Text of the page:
So, what have content creators been attacking in all of this? Section 4.2. Section 4.2 in Bill C-11 deals with how content is promoted. Digital content creators rightfully point out that by promoting government certified Canadian content, you are downranking their own content. So, what does the ranking of different content have to do with Google paying creatives for the work that they do? Pretty much nothing.

Stretching and straining the argument, at best, the ranking will negatively impact user interest in the site and make fewer Canadians want to view content on YouTube. Even then, Canada is a small market compared to, say, the United States. So, a tiny impact in a tiny market would struggle to register as a financial footnote for Google’s internal finances. Obviously, the conspiracy theorists would insist that the government certified content is great (LOL!) and wouldn’t have that impact, so even the conspiracy theorists wouldn’t go down that road in the first place.

Where things really fly off the rails is when you analyze the behaviour of digital content creators after Section 4.2 got fixed in the Senate. Creators were absolutely thrilled and, by and large, said that their concerns were heard and that the biggest core problems of the bill were fixed. Again, what does that have to do with Google paying creatives for their work? Heck if we can figure that one out. Why would digital content creators celebrate and largely declare victory if it was Google paying them to attack Bill C-11 so they don’t have to pay their fair share? That makes zero sense.

So, the logic basically went nowhere on that front, let’s look at another angle.

Let’s start back at the beginning and try to insist that all of these digital content creators are actors paid by Google. They are decrying Bill C-11. If this was a fake campaign to scaremonger Canadian’s, then the concerns should, by and large, lead nowhere. So, the logical question can be asked, what part of Bill C-11 would hurt their chances of success? The answer is Section 4.2. What does Section 4.2 say? This:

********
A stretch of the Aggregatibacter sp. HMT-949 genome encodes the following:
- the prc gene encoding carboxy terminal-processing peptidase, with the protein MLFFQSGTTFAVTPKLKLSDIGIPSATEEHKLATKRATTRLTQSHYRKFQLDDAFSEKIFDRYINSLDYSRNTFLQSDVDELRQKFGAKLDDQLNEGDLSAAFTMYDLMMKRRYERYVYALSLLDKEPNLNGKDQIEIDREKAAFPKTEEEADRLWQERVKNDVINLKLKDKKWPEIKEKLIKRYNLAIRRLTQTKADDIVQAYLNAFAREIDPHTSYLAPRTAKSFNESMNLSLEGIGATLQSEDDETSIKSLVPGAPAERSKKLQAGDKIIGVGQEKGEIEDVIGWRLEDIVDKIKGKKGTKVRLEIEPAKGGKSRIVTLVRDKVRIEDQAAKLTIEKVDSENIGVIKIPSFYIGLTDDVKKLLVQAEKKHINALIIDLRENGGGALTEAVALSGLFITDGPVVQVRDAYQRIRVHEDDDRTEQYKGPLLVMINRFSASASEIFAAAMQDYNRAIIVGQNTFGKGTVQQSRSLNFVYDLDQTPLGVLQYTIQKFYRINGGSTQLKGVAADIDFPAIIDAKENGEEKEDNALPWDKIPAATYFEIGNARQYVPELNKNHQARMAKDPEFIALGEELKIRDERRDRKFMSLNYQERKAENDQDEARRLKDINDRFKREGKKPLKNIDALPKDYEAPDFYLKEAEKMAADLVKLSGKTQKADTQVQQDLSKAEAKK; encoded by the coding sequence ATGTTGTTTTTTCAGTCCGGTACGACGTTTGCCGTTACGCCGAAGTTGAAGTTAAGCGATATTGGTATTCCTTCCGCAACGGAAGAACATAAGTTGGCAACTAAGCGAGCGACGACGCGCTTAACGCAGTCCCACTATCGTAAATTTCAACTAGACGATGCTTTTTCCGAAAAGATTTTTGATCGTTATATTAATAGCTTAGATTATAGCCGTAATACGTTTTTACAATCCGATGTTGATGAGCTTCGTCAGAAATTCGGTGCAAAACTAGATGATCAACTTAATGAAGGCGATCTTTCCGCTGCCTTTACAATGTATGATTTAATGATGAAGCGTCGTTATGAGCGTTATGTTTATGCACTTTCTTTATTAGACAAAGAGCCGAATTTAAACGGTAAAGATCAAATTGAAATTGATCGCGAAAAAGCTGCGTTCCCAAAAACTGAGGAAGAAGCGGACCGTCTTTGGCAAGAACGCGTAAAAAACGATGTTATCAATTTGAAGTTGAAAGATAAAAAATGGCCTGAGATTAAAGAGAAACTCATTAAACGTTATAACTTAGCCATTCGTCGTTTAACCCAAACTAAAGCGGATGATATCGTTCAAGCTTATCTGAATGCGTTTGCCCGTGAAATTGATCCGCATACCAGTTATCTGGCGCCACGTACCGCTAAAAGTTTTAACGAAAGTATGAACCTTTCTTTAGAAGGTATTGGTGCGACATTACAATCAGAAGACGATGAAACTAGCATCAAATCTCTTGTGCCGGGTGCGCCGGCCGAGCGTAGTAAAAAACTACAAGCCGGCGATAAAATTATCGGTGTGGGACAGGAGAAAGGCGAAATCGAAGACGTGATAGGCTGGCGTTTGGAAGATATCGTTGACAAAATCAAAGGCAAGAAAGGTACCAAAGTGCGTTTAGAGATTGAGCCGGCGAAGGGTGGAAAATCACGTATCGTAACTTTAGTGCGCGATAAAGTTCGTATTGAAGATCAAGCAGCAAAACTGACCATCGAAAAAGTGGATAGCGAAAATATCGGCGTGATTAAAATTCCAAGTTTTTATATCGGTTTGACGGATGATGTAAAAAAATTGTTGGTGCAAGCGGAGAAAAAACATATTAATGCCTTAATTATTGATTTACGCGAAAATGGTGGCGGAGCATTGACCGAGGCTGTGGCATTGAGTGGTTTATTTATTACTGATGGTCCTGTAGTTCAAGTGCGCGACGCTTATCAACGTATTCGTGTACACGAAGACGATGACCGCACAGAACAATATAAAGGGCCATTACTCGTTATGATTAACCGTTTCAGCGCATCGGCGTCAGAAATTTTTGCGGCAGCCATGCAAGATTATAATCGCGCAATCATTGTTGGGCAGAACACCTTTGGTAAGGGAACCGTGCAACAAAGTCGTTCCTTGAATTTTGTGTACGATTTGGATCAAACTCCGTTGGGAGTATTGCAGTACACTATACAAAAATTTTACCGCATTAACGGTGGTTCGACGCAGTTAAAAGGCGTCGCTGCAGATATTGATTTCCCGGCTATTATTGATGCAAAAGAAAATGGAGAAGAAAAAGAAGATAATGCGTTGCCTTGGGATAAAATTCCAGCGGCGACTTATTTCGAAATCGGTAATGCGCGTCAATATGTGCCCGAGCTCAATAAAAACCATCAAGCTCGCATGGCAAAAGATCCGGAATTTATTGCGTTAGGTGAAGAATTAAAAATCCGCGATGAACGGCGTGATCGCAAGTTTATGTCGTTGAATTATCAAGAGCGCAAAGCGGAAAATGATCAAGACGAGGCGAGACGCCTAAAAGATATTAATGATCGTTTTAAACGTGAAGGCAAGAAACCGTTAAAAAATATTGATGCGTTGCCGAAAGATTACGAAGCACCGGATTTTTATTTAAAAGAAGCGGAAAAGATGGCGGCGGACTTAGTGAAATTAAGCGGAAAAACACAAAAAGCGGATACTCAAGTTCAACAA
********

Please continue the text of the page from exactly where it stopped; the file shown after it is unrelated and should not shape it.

(2) In making regulations under subsection (1), the Commission shall consider the following matters:
(a) the extent to which a program, uploaded to an online undertaking that provides a social media service, directly or indirectly generates revenues;
(b) the fact that such a program has been broadcast, in whole or in part, by a broadcasting undertaking that
(i) is required to be carried on under a licence, or
(ii) is required to be registered with the Commission but does not provide a social media service; and
(c) the fact that such a program has been assigned a unique identifier under an international standards system.
(3) The regulations shall not prescribe a program
(a) in respect of which neither the user of a social media service who uploads the program nor the owner or licensee of copyright in the program receives revenues; or
(b) that consists only of visual images.

That’s… pretty definitively impacting their work. They say that their content will be affected because it will get downranked. Each part is something that the CRTC considers, meaning that they do not have to have all three parts in order to be regulated. For greater clarity, the bill defines “The Commission” as the CRTC. If what the digital content creators are doing is pushing a fake campaign that isn’t based on anything, that is pretty freaking convincing to me.

Compounding things is the section regarding algorithms which reads as follows:

Restriction — computer algorithm or source code
(8) The Commission shall not make an order under paragraph (1)‍(e) that would require the use of a specific computer algorithm or source code.

This has been criticized because it opens the door for the CRTC to simply demand outcomes. The conspiracy theorists insist that it means that this means that the bill doesn’t touch algorithms and that critics have it all wrong. The problem is that the CRTC Chair, at the time, confirmed the thinking and that this was how the CRTC, the regulator itself that would carry out enforcement of Bill C-11, interprets it. This debate was over on June of 2022 and the critics were right. I mean, are you really going to disagree with the guy that chairs the CRTC on something like this? You… really can’t.